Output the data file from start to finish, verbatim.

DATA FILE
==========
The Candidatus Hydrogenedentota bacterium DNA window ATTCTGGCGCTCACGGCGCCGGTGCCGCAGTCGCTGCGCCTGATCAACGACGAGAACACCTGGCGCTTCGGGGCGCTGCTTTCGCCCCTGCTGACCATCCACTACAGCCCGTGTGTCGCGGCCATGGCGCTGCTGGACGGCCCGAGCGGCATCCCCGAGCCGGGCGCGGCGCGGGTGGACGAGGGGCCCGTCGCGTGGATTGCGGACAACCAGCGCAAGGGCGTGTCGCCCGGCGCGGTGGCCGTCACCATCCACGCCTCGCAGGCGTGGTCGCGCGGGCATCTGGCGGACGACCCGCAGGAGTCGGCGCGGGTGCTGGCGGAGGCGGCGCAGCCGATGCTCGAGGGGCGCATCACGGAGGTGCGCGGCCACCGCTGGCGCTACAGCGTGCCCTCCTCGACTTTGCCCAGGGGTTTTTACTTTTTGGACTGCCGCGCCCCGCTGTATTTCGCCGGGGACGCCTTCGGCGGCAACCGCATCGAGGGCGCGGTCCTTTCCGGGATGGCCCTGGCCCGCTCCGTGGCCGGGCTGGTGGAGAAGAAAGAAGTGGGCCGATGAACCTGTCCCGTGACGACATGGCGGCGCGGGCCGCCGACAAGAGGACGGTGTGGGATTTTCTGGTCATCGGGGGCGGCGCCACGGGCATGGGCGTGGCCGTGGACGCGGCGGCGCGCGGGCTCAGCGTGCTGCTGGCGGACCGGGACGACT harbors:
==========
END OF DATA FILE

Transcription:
The Candidatus Hydrogenedentota bacterium DNA window ATTCTGGCGCTCACGGCGCCGGTGCCGCAGTCGCTGCGCCTGATCAACGACGAGAACACCTGGCGCTTCGGGGCGCTGCTTTCGCCCCTGCTGACCATCCACTACAGCCCGTGTGTCGCGGCCATGGCGCTGCTGGACGGCCCGAGCGGCATCCCCGAGCCGGGCGCGGCGCGGGTGGACGAGGGGCCCGTCGCGTGGATTGCGGACAACCAGCGCAAGGGCGTGTCGCCCGGCGCGGTGGCCGTCACCATCCACGCCTCGCAGGCGTGGTCGCGCGGGCATCTGGCGGACGACCCGCAGGAGTCGGCGCGGGTGCTGGCGGAGGCGGCGCAGCCGATGCTCGAGGGGCGCATCACGGAGGTGCGCGGCCACCGCTGGCGCTACAGCGTGCCCTCCTCGACTTTGCCCAGGGGTTTTTACTTTTTGGACTGCCGCGCCCCGCTGTATTTCGCCGGGGACGCCTTCGGCGGCAACCGCATCGAGGGCGCGGTCCTTTCCGGGATGGCCCTGGCCCGCTCCGTGGCCGGGCTGGTGGAGAAGAAAGAAGTGGGCCGATGAACCTGTCCCGTGACGACATGGCGGCGCGGGCCGCCGACAAGAGGACGGTGTGGGATTTTCTGGTCATCGGGGGCGGCGCCACGGGCATGGGCGTGGCCGTGGACGCGGCGGCGCGCGGGCTCAGCGTGCTGCTGGCGGACCGGGACGACT harbors: